A Bone to Pick
A NEW BOOK ON THE LEGENDARY PRODUCER REVEALS A PERFORMER WITH CHOPS OF HIS OWN.
T Bone Burnett at the 17th Annual Americana Music Festival and Conference in 2016, in Nashville.
PHOTOGRAPHY BY ANNA WEBBER/GETTY IMAGES FOR AMERICANA MUSIC
Music fans are likely familiar with T Bone Burnett for his behind-the-scenes work. He’s first and foremost a gifted record producer. The list of albums he’s orchestrated for other musicians, often contributing his own talents as a multi-instrumentalist, is extraordinary, among them the Counting Crows’s August and Everything After, the Wallflowers’ Bringing Down the Horse, and Robert Plant and Alison Krauss’s Raising Sand. Besides those standouts, he’s produced albums for B.B. King, Steve Earle, Elton John, Los Lobos, Elvis Costello, John Mellencamp, Gillian Welch, Tony Bennett, Willie Nelson, Roy Orbison—even Spinal Tap.
Still, others might know Burnett exclusively for his TV and movie soundtracks. He’s worked on three Coen Brothers films: The Big Lebowski, O Brother, Where Art Thou? and Inside Llewyn Davis. Then there’s Crazy Heart and Walk the Line. Not to mention the TV series True Detective and Nashville, created by his second wife, Callie Khouri.
But what many people don’t know is that Burnett, an Oscar and Grammy winner, has had a brilliant solo career, spanning around a dozen releases since 1980. Bringing that to light was part of the inspiration for the new book T Bone Burnett: A Life in Pursuit, by the Chicago-based journalist Lloyd Sachs, who will host a talk at BookPeople on Saturday.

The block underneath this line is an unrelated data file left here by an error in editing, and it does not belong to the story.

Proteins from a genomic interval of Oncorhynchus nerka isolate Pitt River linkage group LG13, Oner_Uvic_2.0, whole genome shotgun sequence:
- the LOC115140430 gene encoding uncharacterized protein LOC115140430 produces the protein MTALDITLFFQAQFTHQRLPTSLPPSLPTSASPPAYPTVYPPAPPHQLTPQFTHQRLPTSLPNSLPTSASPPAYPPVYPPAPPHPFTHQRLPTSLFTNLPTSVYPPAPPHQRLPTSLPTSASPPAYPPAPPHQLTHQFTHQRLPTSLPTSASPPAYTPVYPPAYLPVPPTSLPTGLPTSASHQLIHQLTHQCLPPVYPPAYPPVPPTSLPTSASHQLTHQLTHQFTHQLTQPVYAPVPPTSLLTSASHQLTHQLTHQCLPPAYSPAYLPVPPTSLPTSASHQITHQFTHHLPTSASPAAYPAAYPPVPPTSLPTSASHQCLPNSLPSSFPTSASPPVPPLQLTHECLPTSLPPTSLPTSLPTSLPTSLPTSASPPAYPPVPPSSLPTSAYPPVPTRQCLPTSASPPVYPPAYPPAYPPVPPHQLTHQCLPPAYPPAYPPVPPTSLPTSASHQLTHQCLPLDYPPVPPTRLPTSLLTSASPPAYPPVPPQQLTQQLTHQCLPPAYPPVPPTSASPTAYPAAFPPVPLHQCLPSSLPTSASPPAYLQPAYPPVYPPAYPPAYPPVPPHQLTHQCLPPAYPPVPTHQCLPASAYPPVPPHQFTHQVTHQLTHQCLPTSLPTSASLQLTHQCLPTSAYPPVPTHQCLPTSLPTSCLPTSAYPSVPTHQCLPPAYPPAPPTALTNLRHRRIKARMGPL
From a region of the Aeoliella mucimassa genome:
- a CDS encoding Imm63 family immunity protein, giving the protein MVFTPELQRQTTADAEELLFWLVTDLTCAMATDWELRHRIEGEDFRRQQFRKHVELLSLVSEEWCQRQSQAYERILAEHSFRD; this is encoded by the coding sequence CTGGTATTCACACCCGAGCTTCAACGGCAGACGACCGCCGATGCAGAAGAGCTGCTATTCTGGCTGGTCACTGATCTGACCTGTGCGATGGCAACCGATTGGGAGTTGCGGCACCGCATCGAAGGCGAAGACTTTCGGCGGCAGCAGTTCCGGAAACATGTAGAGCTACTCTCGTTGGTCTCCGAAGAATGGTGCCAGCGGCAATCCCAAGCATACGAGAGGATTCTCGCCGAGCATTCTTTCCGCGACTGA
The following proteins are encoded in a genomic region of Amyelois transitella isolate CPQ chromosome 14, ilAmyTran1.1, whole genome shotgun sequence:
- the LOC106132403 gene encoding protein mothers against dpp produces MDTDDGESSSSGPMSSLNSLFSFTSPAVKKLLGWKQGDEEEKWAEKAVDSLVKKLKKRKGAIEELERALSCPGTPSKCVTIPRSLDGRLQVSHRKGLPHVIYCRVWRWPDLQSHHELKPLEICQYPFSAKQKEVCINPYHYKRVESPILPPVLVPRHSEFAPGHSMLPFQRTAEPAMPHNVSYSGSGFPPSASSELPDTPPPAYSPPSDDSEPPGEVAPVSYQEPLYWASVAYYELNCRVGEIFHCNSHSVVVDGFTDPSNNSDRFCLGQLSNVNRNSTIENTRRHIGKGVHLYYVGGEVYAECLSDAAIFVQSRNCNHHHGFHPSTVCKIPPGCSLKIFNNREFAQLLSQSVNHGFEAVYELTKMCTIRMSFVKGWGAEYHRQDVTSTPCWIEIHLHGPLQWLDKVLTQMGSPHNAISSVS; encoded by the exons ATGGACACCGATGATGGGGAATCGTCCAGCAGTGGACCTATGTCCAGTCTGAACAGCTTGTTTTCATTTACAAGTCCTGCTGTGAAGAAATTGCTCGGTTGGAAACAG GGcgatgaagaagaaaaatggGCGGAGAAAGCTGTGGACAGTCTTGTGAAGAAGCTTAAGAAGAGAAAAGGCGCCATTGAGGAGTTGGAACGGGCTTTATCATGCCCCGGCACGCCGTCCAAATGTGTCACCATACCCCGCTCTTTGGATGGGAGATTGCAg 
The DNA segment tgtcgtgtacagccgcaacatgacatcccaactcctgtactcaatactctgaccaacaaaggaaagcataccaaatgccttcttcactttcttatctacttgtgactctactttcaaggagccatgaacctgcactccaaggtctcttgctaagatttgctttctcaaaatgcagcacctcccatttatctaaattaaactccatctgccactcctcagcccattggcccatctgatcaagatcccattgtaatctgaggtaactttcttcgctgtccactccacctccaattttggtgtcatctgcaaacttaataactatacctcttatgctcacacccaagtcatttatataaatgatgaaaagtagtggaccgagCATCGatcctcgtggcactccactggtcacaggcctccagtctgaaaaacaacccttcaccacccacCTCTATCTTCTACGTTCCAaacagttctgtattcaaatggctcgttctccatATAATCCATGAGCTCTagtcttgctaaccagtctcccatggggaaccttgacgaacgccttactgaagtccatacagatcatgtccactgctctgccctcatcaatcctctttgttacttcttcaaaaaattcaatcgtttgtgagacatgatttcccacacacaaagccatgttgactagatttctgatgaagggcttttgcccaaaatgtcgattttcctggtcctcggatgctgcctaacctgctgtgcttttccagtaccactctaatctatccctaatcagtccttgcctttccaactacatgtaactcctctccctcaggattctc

“In certain cases, T Bone was his own worst enemy in the studio on his own stuff,” Sachs says. “None of his albums were commercially successful, and I think he really wanted to be considered among the Jackson Brownes and Warrens Zevons of the singer-songwriter generation. And a lot of times his self-consciousness got to him. On the production end of it, he would just play with the stuff and he wouldn’t leave it alone.”
Burnett did not make himself available for the book but Sachs, who has written extensively for the Chicago Sun-Times and No Depressionand has a previous book titled American Country: Bluegrass, Honky Tonk and Crossover Sounds, has interviewed him in the past. Each of the chapters in T Bone Burnett, published by the University of Texas Press, addresses a different identity of the enigmatic subject.